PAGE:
disenfranchise

verb

dis·​en·​fran·​chise ˌdis-in-ˈfran-ˌchīz How to pronounce disenfranchise (audio)
disenfranchised; disenfranchising; disenfranchises

transitive verb

: to deprive of a franchise, of a legal right, or of some privilege or immunity
especially : to deprive of the right to vote
disenfranchising the poor and elderly
disenfranchisement noun

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What Does It Mean to Disenfranchise Someone?

Disenfranchise first appeared in English in the 17th century, preceded for a period of some 200 years by the now uncommon word disfranchise. Though both words are, rather obviously, related to franchise, they have nothing to do with that word’s current sense “a team that is a member of a professional sports league." The original meaning of franchise was “freedom from servitude or restraint.” Although disenfranchise does broadly signify depriving someone of any of a number of legal rights, it is most often used today of withholding the right to vote, or of the diminished social or political status of a marginalized group.

Examples of disenfranchise in a Sentence

They disenfranchised poor people by making property ownership a requirement for registering to vote.
Recent Examples on the Web Voter watchdog groups who view these provisions as disenfranchising certain groups of voters say lawsuits are all but certain to come if House Bill 1264 becomes law. Kayla Dwyer, The Indianapolis Star, 28 Feb. 2024 In addition to legal arguments made by Trump’s team, the party’s lawyers argued that barring Trump would disenfranchise Republican voters by keeping them from choosing their preferred candidate. Nick Coltrain, The Denver Post, 7 Feb. 2024 The campaign to desegregate the American South sought to dismantle the laws and ordinances that separated and discriminated against African-Americans and disenfranchised them from voting. USA TODAY, 14 Jan. 2024 Murray said the Supreme Court should address the issue now when Trump is a candidate, rather than after the election, to avoid disenfranchising voters by leaving it up to Congress later. Shannon Stevenson, the solicitor general of Colorado, also appeared. Gillian Brassil, Sacramento Bee, 8 Feb. 2024 Goldstein added that if Fong won both races and picked either office, voters who supported him for the other would be disenfranchised. Calmatters, The Mercury News, 1 Jan. 2024 But now the industrialist is engaging in the economic equivalent of Donald Trump’s Stop the Steal, encouraging his fans and supporters to believe McCormick has disenfranchised them, negating their vote for his compensation. Christiaan Hetzner, Fortune, 2 Feb. 2024 But in Washington, an independent panel of commissioners has long revised the maps to avoid the common pitfalls of such redistricting, which often disenfranchises people of color or results in gerrymandering. Marilyn W. Thompson, ProPublica, 18 Jan. 2024 The hundreds of thousands of blacks who had registered to vote would be disenfranchised. Daniel Foster, National Review, 30 Nov. 2023 See More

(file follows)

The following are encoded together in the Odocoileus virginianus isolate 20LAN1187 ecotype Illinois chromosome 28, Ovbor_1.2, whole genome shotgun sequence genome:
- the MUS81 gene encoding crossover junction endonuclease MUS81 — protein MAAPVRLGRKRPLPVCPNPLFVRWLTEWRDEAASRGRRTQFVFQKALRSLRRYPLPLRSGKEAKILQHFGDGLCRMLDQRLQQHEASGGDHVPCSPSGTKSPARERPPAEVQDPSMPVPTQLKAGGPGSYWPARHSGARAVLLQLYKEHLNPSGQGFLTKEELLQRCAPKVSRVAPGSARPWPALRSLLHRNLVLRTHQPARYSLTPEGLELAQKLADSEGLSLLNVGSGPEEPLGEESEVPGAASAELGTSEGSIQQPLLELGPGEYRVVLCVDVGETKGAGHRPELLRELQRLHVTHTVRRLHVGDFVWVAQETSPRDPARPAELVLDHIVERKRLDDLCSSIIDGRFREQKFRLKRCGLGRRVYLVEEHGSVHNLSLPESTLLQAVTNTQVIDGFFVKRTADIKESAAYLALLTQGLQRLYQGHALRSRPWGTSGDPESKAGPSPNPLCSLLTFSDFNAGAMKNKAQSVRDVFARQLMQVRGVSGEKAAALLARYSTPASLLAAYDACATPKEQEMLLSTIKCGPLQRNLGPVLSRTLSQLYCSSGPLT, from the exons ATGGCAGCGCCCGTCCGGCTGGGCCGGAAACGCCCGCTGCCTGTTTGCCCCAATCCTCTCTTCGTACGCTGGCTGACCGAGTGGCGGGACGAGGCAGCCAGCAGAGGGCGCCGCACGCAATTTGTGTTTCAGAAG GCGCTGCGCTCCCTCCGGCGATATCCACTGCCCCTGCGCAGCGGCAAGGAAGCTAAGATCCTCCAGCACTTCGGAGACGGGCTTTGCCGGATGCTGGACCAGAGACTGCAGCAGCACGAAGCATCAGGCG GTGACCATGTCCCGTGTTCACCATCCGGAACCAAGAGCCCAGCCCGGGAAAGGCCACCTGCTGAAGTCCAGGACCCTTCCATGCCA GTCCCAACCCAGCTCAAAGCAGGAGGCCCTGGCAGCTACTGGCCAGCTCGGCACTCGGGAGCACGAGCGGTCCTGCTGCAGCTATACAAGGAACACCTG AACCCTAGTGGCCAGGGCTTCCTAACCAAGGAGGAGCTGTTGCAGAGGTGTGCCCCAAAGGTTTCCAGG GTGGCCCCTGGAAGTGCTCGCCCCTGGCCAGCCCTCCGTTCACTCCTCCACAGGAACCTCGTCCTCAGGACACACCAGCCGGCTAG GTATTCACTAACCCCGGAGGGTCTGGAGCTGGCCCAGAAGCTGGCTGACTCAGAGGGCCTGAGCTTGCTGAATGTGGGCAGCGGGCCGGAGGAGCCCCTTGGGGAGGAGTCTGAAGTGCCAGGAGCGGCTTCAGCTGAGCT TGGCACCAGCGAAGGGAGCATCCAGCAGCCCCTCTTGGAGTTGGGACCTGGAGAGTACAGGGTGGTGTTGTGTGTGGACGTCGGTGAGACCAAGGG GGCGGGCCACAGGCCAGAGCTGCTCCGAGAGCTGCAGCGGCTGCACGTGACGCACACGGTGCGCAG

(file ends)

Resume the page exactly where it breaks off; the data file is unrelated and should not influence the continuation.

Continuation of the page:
These examples are programmatically compiled from various online sources to illustrate current usage of the word 'disenfranchise.' Any opinions expressed in the examples do not represent those of Merriam-Webster or its editors. Send us feedback about these examples.

Word History

First Known Use

1664, in the meaning defined above

Time Traveler
The first known use of disenfranchise was in 1664

Dictionary Entries Near disenfranchise

Cite this Entry

“Disenfranchise.” Merriam-Webster.com Dictionary, Merriam-Webster, https://www.merriam-webster.com/dictionary/disenfranchise. Accessed 4 Mar. 2024.

Kids Definition

disenfranchise

verb
dis·​en·​fran·​chise ˌdis-ᵊn-ˈfran-ˌchīz How to pronounce disenfranchise (audio)
: to deprive of a legal right
especially : to deprive of the right to vote
disenfranchisement noun

Legal Definition

disenfranchise

transitive verb
dis·​en·​fran·​chise ˌdis-ᵊn-ˈfran-ˌchīz How to pronounce disenfranchise (audio)
disenfranchised; disenfranchising
disenfranchisement noun

More from Merriam-Webster on disenfranchise

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